EFFECTIVENESS OF RADIATION THERAPY IN THE TREATMENT OF CARCINOMA OF THE ESOPHAGUS*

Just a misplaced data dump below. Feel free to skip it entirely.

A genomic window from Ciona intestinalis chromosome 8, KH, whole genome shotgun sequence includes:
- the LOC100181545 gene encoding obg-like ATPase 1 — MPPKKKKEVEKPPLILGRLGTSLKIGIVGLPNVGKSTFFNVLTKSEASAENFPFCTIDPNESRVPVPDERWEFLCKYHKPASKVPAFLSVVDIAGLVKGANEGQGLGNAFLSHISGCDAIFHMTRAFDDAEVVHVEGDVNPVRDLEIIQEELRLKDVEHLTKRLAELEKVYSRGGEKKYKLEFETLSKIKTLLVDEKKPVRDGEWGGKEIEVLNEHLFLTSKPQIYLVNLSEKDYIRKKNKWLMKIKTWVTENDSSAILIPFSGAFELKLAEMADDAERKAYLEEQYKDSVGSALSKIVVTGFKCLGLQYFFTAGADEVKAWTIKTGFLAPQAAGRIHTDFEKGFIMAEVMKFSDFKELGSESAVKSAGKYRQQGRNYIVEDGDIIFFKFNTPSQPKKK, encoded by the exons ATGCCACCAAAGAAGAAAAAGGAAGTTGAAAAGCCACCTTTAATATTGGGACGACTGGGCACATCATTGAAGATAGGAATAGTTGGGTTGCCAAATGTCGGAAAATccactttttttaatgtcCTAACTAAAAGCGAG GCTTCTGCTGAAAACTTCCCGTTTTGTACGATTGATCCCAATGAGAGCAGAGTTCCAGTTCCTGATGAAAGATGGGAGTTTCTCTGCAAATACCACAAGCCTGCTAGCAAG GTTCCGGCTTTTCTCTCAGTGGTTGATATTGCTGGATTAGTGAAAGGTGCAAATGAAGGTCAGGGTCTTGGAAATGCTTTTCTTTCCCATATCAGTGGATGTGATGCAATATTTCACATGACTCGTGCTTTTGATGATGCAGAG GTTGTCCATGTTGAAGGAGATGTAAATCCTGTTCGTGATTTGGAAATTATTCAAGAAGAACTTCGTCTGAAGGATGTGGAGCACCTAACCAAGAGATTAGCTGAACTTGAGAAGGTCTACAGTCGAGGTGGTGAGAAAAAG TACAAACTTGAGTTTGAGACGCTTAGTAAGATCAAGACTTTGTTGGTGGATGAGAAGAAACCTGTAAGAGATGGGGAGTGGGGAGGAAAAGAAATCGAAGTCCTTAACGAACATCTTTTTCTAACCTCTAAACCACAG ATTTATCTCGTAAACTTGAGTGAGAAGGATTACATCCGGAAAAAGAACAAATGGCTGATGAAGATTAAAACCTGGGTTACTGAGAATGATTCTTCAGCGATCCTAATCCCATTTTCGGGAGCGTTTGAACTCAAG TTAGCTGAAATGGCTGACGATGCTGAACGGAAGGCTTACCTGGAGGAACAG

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1 APRIL, 1970 EFFECTIVENESS OF RADIATION THERAPY IN THE TREATMENT OF CARCINOMA OF THE ESOPHAGUS* A RETROSPECTIVE STUDY Bv A. B. l RAZIER, M.I)., S. H. LEVITT, M.D., and L. S. DEGIORGI, M.D. RICHMOND, CARCINOMA of the esophagus is one of the most discouraging diseases that the radiotherapist encounters. The 5 year survival rate had! been und!er 5 per cent, according to most ofthe early series. 37 \\Tith tile advent of megavoltage therapy and more radical therap\r regimens, there has been a slight but definite reported increase in the 5 year survival rate of between 5 per cent and 10 per cent Somewhat more encouraging is the reported increase in the average survival rate, which approaches I year in some series.4 8 This may reflect greater selectivity as we!l as improved! methods of treatment. Surgical results have been variable but generally are no better than those of radiiation therapy, and are associated! with a considerable operative mortality of from between 10 per cent and! 40 per cent.1 8 Generally, surgery is used for the more favorable lesions and for patients who are in good physical condition. Comparison of the results of surgery and! radiation tilerapy is therefore not feasible. In evaluating the results of treatment in this dhsease, it is important to consider not only the curative role, but also the palliative role. therapy has long been recognized! as a prime palliative agent in carcinoma of the esophagus. However, despite this prolonged! use, the contraindications and ind!ications for the utilization of rad!iation therapy are not well d!efined. It is the purpose of this study to evaluate the result of both curative and palliative radiation therapy and! to ascertain if possible the indications and contraindications for the use of this form of treatment. VIRGINIA MA I ERIAL AND METHOD The clinical course of 90 patients treated at the Medical College of Virginia from J anuary 1961 to December 1966 was reviewed. Included were only those patients treated by rad!iation therapy alone and/or surgery plus radiation therapy. The age of the patients ranged! from 3 years to 84 years of age. There were 68 males and 22 females. Nineteen (21 per cent) of the lesions were in the upper third of the esophagus, 47 (52 per cent) were in the middle third and 24 (26 per cent) were in the lower third. Twelve of the 7 patients having a mid!dle third lesion had! extension into the upper or lower third making it difficult to (Jetermine the point of origin of the lesion. This accounts for the increased! incidence of middle third lesions in our series when compared! with the other series. 7 therapy was given using either cobalt 6o or a 2 mev. Maxitron unit. The majority of patients were treated through opposing anterior and posterior ports. Some were treated with i anterior and! 2 posterior ports. One patient was treated with rotational therapy. In I I patients the lesions were resected; 5 patients received preoperative radiation therapy and! 6 received! postoperative radiation therapy. The over-all survival statistics included all 90 patients, but the i I who had surgery are excluded from the other categories, exdept where specified. All survivals were counted from the start of irrad!iation: 13 patients (14 per cent) survived i year; 3 patients per cent) survived 2 years; and i patient of the 90 is now surviving 5 * Presented at the Sixty-ninth Annual Meeting of the American Roentgen Ray Society, New Orleans, Louisiana, October 1-4, From the Division of, Department of Radiology, Medical College of Virginia, Richmond, Virginia. 830